“A lot of guns and bloody battles. Fast-paced and full of action.”
“Anarchy, asteroids, and rock music abound. A great read.”
“The swashbuckling spirit and generous—but murderous!—hearts of Mags and her cohort are endearing and engaging.”
Back in 2017, in the first few months of my writers workshop, I received feedback from a science-fiction writer I respect and admire. As you might already know, many of the first thirty episodes of the Meteor Mags stories take place from 2027 to 2030. The feedback I got was that science-fiction stories should be set at least forty years into the future.
I think the idea was that this buffer of time gives some plausibility to the development of “futuristic” technologies. It might be a decent rule of thumb for aspiring SF writers. But futurism isn’t a central concept or concern in Mags’ stories, and as a lifelong reader of comic books, I could list dozens if not hundreds of sci-fi stories set in the present or the distant past.
I won’t belabor the point but merely offer an example: The Manhattan Projects by Jonathan Hickman and Nick Pitarra was published from 2012 to 2015, but that absolutely insane sci-fi epic was set in the 1940s through the 1960s.
You can probably think of many more comic-book examples, such as the 1980s Watchmen series set in an alternate 1980s universe. Or you can go back to early prose classics from H.G. Wells and Mary Shelley. Any fan of steampunk can come up with science-fiction tales set in the Victorian era, and any Ray Bradbury fan knows that many once-futuristic dates in The Martian Chronicles have long since come and gone.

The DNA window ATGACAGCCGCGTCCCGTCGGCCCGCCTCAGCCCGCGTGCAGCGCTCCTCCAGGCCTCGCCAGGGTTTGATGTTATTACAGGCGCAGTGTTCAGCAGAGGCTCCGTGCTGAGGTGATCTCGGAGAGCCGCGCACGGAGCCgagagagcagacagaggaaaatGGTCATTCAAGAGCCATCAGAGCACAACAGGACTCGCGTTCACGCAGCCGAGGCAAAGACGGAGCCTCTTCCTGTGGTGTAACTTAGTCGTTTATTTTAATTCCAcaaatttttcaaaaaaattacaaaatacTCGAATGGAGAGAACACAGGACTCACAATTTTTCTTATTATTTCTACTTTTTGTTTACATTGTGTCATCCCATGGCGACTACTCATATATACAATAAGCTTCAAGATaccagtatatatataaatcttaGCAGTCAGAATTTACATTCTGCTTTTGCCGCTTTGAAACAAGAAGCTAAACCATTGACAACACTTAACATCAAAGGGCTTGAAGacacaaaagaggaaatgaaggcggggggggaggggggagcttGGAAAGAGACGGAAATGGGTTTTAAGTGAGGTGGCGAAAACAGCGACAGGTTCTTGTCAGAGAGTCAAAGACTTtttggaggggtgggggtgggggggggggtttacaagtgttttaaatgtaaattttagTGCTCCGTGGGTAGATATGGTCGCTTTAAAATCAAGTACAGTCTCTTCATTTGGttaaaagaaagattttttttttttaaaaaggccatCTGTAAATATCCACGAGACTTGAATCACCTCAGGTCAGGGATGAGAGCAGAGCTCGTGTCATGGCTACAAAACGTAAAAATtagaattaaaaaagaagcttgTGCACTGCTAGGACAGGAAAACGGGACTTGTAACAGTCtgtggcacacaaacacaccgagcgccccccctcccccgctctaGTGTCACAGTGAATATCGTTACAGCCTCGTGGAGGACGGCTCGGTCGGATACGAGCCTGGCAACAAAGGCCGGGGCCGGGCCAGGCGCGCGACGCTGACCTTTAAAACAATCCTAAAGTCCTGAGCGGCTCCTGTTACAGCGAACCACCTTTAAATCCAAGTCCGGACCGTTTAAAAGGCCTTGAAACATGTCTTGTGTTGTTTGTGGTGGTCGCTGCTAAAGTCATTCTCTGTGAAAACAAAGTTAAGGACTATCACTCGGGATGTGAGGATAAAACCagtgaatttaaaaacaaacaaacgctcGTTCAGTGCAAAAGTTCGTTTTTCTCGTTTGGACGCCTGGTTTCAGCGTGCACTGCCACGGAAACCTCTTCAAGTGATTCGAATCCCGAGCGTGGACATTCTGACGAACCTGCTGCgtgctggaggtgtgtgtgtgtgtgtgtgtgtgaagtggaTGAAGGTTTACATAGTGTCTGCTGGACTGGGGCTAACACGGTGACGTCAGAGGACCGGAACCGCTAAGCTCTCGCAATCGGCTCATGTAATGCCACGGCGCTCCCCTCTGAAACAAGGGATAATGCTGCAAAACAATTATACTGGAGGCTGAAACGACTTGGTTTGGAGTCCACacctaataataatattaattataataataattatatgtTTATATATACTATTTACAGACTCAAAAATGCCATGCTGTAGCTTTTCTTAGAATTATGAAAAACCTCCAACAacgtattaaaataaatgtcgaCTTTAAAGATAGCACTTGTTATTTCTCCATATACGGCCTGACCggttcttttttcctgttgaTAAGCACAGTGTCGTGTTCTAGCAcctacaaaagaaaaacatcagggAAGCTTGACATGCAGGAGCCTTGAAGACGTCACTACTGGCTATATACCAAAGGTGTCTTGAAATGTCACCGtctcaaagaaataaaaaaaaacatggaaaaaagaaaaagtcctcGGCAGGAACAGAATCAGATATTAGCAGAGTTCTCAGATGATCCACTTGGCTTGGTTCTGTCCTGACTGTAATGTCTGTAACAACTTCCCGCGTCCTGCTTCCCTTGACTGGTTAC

Science fiction’s future is old news.
The Meteor Mags stories take place in a solar system that shares many aspects of ours but is clearly different. One of the more obvious clues is how asteroids are named with their number after their name: Our “4 Vesta” is Mags’ “Vesta 4”. Call it an alternate universe, an alternate timeline, a Marvel What If scenario, or, for you Robert Heinlein geeks, a “ficton”. I don’t care. It’s just where Mags lives, and while it sometimes offers a commentary on or satire of our solar system, it’s unique unto itself.
In terms of satire, a few examples come to mind. The Musical Freedoms Act of 2019 is an obvious satire of the “Religious Freedom” laws that recently plagued the United States. In Jam Room, Mags mentions that Ted Nugent ran for President in 2020 but was assassinated. In Hunted to Extinction, Mags concludes a parody of gratuitous female shower scenes in SF movies with a comment about the Alien franchise.
Her solar system and ours have a few things in common, but they also have many differences.
In terms of divergent timelines, the divergences go back at least a few hundred years in the backstories about how Mags’ ancestors affected the golden age of Atlantic pirates in the 1700s and the economic landscape of Europe in the 1800s. Some of those events have been specifically mentioned in the text, some have been implied or alluded to, and some remain in my massive pile of notes for unwritten historical tales.